Organizers: Trust your protesters

Organizers need to help protesters understand the full movements they participate in

Protests are widely dismissed as ineffective, but after changes descending from public outcry over President Trump’s executive order, banning an amorphous group possibly including every citizen of seven Muslim-majority nations, it should be clear that public demonstrations work.

Even with the recent victories of many protest movements under the new administration, popular demonstrations continue to be maligned as ineffective. This comes from difficulty in defining the purpose of the protest for the protesters.

This has to do with the fact that, often times, the protests organize in opposition to policies that are ever-changing in their scope. 

Again, the recent executive order provides the best look at this model, where people called for travelers to be let through customs at major U.S. airports, but the full scope of the order was not yet understood.

Unlike many other situations, the protests against the ban were immediately effective.

Aarti Kohli of Asians Americans Advancing Justice — Asian Law Caucus commented during an Indivisible Project conference call on the Muslim ban that those who had protested in airports on the weekend of Jan. 28, were building a community, providing support not only to those who were seeking to stop the ban but also directly providing supplies to those lawyers working pro bono in the airports.

This demonstration of community shows the power of protest not solely as a voice for the people, but also as a support of those seeking to produce counter-policy through other means.

Protesters need to realize that they are part of a larger movement and that oftentimes the protests themselves are necessary to provoke an action from the next level of the policy-making process.

Recent protests on ASU’s campus recognize this fact, as with the Feb. 15th protests organized by the #Fight4HER campaign against the U.S.’s reinstatement of the Mexico City Policy — informally known as the global gag rule — which limits U.S. foreign development dollars from going to organizations that even mention abortion to their clients. This puts not only women’s health services at risk, but also imperils the President’s Emergency Plan for AIDS Relief, which provides life-saving care to millions of persons living with HIV globally.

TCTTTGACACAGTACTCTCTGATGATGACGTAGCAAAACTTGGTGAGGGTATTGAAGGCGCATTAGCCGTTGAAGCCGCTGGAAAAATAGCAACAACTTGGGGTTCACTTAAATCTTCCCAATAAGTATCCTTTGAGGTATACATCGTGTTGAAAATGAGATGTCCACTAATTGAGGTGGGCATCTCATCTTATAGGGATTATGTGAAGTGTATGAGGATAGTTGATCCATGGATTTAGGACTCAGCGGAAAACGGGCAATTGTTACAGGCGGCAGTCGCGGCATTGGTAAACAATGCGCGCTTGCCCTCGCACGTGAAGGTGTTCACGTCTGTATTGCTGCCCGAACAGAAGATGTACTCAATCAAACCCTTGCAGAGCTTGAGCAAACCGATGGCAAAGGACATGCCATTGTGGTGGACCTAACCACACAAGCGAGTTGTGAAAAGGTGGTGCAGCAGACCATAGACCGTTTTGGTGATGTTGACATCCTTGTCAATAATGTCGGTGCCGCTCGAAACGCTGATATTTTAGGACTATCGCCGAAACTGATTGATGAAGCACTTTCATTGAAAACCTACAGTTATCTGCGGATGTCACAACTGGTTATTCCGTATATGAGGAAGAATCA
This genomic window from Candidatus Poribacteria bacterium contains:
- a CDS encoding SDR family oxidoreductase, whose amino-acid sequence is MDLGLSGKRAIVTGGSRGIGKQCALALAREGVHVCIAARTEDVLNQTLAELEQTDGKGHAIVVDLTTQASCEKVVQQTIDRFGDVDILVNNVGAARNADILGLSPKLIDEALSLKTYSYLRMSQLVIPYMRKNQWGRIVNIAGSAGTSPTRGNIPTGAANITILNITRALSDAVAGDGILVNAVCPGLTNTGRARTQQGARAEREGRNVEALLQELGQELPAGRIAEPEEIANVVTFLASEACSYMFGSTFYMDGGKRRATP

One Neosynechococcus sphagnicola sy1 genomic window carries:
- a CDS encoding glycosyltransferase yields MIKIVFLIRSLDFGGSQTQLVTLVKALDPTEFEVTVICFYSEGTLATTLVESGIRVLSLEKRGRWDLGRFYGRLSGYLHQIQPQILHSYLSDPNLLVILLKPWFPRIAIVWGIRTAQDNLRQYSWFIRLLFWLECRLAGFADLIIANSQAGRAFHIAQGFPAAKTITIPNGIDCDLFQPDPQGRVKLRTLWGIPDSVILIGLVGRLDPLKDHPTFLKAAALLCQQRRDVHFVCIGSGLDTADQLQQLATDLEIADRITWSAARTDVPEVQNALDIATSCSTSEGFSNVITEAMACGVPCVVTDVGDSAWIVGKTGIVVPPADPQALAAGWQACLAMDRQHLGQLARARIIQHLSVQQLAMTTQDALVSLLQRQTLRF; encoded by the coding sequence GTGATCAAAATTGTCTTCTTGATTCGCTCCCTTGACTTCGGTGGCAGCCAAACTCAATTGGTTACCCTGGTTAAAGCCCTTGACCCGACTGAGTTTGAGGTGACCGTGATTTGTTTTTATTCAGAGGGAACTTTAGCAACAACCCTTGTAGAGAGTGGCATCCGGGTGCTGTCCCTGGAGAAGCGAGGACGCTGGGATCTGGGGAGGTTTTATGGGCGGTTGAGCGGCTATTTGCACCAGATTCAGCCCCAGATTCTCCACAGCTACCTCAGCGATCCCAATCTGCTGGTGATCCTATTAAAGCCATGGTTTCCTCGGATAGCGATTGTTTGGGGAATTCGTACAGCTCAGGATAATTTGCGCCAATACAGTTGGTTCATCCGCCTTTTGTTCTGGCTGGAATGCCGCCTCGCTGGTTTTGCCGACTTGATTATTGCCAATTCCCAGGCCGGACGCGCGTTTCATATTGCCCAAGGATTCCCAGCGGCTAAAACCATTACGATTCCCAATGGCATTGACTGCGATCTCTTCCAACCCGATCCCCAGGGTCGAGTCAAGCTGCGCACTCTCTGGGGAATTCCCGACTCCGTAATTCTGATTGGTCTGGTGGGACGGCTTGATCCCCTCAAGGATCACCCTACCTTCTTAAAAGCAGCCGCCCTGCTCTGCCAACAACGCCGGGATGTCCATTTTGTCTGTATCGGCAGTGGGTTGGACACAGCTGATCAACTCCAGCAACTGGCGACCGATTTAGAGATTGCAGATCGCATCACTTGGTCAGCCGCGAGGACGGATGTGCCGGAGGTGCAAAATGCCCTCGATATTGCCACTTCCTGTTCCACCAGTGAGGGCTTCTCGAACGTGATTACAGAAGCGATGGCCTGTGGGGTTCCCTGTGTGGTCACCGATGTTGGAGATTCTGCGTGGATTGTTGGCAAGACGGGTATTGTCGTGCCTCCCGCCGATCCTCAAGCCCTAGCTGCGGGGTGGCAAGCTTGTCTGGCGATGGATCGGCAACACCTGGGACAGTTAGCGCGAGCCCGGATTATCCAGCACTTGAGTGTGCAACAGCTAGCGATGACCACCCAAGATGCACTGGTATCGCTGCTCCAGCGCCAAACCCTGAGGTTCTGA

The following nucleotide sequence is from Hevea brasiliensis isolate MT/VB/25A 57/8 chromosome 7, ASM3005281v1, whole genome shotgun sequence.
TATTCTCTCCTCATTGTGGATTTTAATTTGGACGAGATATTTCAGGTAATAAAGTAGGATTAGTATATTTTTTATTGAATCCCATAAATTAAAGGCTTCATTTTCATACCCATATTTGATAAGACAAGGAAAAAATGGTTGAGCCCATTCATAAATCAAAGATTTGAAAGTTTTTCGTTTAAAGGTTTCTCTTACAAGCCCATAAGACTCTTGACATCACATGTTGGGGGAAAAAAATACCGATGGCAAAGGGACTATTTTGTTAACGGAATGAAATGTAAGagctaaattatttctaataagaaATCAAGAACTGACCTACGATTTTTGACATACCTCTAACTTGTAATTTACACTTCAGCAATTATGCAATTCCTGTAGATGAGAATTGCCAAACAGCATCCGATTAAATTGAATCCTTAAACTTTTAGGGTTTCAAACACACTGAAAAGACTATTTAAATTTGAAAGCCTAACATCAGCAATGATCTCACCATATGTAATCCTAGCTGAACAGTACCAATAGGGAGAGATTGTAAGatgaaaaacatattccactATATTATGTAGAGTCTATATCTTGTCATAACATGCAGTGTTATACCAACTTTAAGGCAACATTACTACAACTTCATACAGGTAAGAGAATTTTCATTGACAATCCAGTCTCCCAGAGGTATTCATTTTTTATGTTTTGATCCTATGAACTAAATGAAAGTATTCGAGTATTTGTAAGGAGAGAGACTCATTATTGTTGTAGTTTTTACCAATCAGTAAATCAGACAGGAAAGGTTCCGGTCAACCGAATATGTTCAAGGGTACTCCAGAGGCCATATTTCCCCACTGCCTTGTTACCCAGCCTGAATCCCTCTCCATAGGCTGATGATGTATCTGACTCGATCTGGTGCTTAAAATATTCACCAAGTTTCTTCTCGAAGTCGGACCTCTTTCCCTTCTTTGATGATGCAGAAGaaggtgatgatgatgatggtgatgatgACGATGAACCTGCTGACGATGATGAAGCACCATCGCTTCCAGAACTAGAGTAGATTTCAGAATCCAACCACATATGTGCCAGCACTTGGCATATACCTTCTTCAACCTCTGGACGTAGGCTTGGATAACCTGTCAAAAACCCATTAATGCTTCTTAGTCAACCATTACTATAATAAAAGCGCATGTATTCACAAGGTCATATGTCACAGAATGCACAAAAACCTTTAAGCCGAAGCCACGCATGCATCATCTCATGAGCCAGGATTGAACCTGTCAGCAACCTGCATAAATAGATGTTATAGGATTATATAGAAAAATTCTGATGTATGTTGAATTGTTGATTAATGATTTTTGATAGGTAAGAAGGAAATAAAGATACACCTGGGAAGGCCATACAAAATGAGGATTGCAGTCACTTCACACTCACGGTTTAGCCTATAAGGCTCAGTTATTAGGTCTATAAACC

The protest organizers called yesterday for Senator Flake to oppose the Mexico City Policy, which would be a departure from the senator’s anti-abortion voting record, on the grounds that this position was simply too wide-reaching. Lead organizer Ivana Bejaran said that this all part of a larger strategy.

“From the start, we knew we weren’t going to take the global gag order out. What we really want to do is empower other students on campus so that later on when other fights come, we show Senator Flake we care about this issue…to get him to abstain against a vote in the future,” Bejaran said.

When protesters feel disempowered by lack of action, it’s because they don’t understand that community building and change takes a long time and fits into a larger plan of legislative action.

Organizers can help protesters build by explaining that the nearest goal is oftentimes just a stepping stone, as the #Fight4HER campaign is doing. By trusting protesters with the larger strategy, goals are more clearly defined and protesters can keep their eyes on the real prize.

Hillary Clinton quoted Max Weber in an interview with Ezra Klein last summer, calling politics “the slow, hard boring of hard boards.”

Organizers understand this process and need to trust demonstrators to do the same.


Reach the columnist at benjamin.steele@asu.edu or follow @blsteele17 on Twitter.

Editor’s note: The opinions presented in this column are the author’s and do not imply any endorsement from The State Press or its editors.

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